It would be a spoiler to say what happens and how the story ends.
The book is well written and there are huge chunks of history of porcelain and the discovery of colours. It is woven into the story reasonably well . The big problem for me was Genevieve’ character, feisty, emotional, modern enough to sleep with her first fiancé and Thomas. Not characteristic of a Huguenot upbringing. She no sooner thought of a solution to her problems than she rushed headlong into action, often disastrously. My other misgiving was the ending. I thought it limp and unlikely.
Other than that it was a good read.
Thus, set against the background of fierce industrial espionage and theft, Ms Bilyeau has cleverly crafted a novel beset with rivalry and murderous intent. Forced by her grandfather to leave London and decorate mere plates at a Derby porcelain works, the rebel minded Genevieve Planche sets out to realise her true artistic dream by committing to wilful deception. Equally on a quest to obtain a secret formula for translucent blue pigment, a dashing and charming Sir Gabriel Courtenay enlists the help of the disillusioned young would-be artist. Her imagined simple task at her appointed place of work soon tests her loyalties to differing people, and extreme guilt prevails. Worse, romantic entanglements past and present reveal her naivety to the ways of men, and a dream fulfilled by Courtenay is a price she is unwilling to pay and must suffer the consequences, unless—. Here is where I shall end my review in order to avoid ruination of a suspenseful story, except to say the novel is well written and reveals a great deal of history relevant to the protagonist’s lifetime and that of her family heritage.
The main character, a feisty and determined young woman called Genevieve Planche, dreams of being an artist.
A young Huguenot woman, raised in London, considers herself English and has a serve dislike for the french king.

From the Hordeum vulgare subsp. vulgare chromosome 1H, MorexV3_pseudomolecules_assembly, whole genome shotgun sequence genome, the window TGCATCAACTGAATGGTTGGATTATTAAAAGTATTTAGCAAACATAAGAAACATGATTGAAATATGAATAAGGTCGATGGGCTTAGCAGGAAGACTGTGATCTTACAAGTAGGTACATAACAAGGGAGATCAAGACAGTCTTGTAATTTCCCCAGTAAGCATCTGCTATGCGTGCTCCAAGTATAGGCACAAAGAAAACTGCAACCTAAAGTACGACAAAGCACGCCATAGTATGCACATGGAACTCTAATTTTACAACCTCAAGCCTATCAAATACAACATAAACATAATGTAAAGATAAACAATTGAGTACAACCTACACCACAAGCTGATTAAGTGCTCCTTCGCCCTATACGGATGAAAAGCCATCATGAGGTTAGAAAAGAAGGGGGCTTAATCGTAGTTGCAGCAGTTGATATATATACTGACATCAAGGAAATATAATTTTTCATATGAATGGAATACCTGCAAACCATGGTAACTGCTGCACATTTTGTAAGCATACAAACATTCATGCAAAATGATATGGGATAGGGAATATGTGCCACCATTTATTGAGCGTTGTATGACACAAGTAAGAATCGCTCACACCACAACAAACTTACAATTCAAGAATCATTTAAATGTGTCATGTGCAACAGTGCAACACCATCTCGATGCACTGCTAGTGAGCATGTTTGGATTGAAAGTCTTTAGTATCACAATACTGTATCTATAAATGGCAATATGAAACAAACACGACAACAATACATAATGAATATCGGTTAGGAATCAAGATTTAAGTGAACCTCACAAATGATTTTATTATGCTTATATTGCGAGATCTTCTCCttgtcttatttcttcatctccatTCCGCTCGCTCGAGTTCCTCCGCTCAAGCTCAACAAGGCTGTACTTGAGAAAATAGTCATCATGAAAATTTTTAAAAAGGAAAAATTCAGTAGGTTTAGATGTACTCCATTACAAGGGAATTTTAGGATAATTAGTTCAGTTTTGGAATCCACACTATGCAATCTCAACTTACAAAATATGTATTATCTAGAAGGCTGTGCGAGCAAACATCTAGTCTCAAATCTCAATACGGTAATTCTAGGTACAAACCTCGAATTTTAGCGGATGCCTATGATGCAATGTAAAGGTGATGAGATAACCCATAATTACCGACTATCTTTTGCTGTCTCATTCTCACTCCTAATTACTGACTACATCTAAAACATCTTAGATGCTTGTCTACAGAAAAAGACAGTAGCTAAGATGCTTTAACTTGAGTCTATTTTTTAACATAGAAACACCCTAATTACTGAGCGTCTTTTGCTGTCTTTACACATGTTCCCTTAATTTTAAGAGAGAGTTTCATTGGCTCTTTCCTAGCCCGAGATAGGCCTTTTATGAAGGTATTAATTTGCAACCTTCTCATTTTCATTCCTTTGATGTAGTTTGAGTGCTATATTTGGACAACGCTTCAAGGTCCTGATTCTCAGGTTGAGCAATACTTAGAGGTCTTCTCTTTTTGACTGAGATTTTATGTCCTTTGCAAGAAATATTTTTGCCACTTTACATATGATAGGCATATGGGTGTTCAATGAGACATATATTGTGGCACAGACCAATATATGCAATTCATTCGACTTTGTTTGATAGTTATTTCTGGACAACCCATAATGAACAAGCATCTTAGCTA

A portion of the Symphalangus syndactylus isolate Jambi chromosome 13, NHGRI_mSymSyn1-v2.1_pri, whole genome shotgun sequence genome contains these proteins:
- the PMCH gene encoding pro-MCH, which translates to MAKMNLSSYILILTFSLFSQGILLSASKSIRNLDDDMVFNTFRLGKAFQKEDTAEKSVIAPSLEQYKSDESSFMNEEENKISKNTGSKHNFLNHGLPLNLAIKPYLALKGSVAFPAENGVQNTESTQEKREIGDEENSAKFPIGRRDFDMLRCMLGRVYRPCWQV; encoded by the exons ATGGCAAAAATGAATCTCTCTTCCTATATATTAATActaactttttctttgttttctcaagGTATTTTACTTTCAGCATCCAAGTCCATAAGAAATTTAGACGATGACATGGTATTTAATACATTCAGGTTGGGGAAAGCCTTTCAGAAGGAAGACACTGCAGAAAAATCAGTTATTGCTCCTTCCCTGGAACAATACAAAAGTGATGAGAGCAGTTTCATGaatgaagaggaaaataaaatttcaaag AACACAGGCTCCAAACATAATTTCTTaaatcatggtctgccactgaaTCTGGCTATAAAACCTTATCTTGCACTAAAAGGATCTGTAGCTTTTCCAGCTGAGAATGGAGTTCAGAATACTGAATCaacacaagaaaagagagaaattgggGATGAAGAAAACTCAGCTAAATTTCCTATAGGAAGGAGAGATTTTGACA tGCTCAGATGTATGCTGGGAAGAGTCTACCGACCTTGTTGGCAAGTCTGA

However in these times it is unheard of for a woman to become an artist. Particularly in England and even more so in France.
Enter Sir Gabriel Courtenay. A rich gentleman that Genevieve meets at a party (unsurprisingly one she isn’t meant to be at!) and offers her the chance and finances to go to Venice, where such a dream may be achievable. However, there is a ‘little something’ he requires her to do in exchange for his offer. I will not give too much away here as this forms the main part of a good nail biting adventure story taking the reader from Spitalfields to Madame Pompadour’s residence at Versailles.
It is an interesting novel that effortlessly mingles fact with fiction that had me searching google to find out more about different topics, times and people mentioned throughout the book. A brilliantly paced novel, which made the book for me and also worked very well with reading it via The Pigeonhole app. Eagerly awaiting he next stave to continue the story.
I found this a great historical adventure with a great sense of time and place with some real life historical events sitting well in the background. The only gripe I personally had was that I felt the ending was a little to neat and quickly tied up. Like another review I have read I was imagining it ending on a cliff hanger and possibly a second book.